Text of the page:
Tuesday, 19 November 2019

REDWINGS AT ROOST

Some old Blogs with quick links:- 



Redwing feeding
Photo: Kindly shared to us by Craig Bell

REDWINGS AT ROOST


I’ve always had fascinations towards our visiting winter thrushes especially in regards to Redwing and Fieldfare. I think it could well be that these species in particular are every vismigger’s dream with visions of the big day movements passing through their local recording areas.

Today I wish to turn to the Redwing and in particular to its roosting records. Once the main migration has started from say the middle of October through to early November, and from then on throughout the winter months, the birds can sometimes be seen roosting on Hutton Roof.  If I take the footpath which goes from the Plain Quarry Car Park and up through Dalton Crags there is every chance I may see some of the roosting birds from the previous evening, as a rule I would not expect numbers to be in excess of 100 birds, so I guess in volume “ours” could be considered a small roost.

On another occasion I remember one year following the birds and finding their small roost at the top of Dalton Crags (North West Side) near to the wall boundary with Lancelot Clark Storth.  I witnessed them going down into a medium sized Pine tree with a couple more smaller trees close by. I watched them for over one hour and noted that they were restless and moving low all the time from there to other trees perhaps 50-100 yards away and eventually coming back and settling into the Pine Tree.  Of particular interest to me was the calls they were making, it was a contact call I had never heard before, which to me seemed totally alien to what you may have expected from a Redwing, more of a gruff sort of call.  On arriving back home I searched online  the many variant calls and did eventually find the call in question.  Sure enough it turned out to be a “roosting contact call” which is only ever delivered at or near to the roost site. I think this particular roosting site was very temporary, and although I did see the same area being used the following year I can’t say I have ever seen it being used since. But I have to say it was lovely to watch even though it may have been of a very small number of birds in this particular roost site.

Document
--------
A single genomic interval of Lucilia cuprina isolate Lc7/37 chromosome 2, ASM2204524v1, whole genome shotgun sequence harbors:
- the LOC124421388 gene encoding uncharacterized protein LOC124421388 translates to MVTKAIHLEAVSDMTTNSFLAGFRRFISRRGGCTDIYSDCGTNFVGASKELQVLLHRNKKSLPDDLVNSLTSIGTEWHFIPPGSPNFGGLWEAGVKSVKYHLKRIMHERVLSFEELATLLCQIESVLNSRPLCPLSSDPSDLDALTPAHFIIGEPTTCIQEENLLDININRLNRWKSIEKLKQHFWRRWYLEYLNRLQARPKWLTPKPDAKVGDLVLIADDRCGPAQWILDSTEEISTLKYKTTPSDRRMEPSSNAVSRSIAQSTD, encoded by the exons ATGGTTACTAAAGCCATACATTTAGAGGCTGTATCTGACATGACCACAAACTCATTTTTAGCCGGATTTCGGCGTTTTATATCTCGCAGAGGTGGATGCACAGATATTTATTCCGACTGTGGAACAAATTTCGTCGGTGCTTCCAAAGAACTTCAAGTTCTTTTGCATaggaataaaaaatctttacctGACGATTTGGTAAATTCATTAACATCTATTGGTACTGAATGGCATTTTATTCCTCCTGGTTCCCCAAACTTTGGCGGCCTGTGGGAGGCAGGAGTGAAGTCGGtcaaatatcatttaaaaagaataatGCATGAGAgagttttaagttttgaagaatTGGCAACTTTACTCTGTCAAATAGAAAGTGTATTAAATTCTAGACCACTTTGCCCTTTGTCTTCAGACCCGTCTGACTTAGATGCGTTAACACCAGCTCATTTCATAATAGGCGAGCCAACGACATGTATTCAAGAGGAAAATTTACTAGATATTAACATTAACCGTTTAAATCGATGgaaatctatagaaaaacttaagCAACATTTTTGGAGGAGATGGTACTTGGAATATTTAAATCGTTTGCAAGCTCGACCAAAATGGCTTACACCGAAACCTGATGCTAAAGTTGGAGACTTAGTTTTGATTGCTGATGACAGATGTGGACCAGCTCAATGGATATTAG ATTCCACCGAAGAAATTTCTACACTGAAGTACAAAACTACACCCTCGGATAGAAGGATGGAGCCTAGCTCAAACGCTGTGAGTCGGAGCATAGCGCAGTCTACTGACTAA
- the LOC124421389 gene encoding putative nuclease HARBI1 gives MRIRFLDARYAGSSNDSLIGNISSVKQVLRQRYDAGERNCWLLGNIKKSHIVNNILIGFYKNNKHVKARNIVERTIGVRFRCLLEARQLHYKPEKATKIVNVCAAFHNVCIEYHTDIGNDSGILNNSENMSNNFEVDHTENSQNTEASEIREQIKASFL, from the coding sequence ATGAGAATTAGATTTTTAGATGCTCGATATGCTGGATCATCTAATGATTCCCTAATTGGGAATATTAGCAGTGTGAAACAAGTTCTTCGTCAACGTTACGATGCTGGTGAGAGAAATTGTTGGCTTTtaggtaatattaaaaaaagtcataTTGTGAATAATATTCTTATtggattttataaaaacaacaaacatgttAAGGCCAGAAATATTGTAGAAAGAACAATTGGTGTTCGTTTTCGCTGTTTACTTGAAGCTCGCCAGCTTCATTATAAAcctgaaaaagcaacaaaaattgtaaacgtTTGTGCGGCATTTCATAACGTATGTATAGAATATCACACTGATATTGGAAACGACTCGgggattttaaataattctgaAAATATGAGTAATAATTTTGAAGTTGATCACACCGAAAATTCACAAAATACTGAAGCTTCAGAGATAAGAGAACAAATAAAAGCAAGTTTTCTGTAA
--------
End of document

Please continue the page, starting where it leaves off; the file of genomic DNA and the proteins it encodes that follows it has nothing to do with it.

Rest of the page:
Another splendid occasion I would like to recall was on Sunday October 10th 2010.  It was 1800hrs and close to dusk when we arrived at the B.A.P. Memorial seat half way up Lancelot Clark Storth. Immediately on arrival we noticed large parties of Redwings going overhead, some really low down, we had no idea how long this had been going on before our arrival, but they just kept on coming for 35 minutes or so even though it was starting to get dark. I noticed all the birds were coming in from a SE direction and making out to a NW direction, the wind that day was East 5-8mph. I had no idea whether this had been an “all day” movement from the birds, but considering the time of the day, it did make me wonder if perhaps they were heading to a roost somewhere nearby!  I went up to the same spot over the next night or two but the situation was never repeated, so maybe they were just moving through our area. Just for the record that experience consisted of a Redwing count of 1472 birds in thirty three parties, with some parties containing numbers between 100 and 170 birds.

A incredible spectacle with 30,000 birds entering a Lancashire roost site

All that may sound good! And yes I feel they are special memories, but let me now try and give my account of just what went on yesterday (18th November 2019).  When we were so privileged to witness what must be a very special phenomenom in regards to Redwing roost and because of its nature gave me the inspiration to write this short article.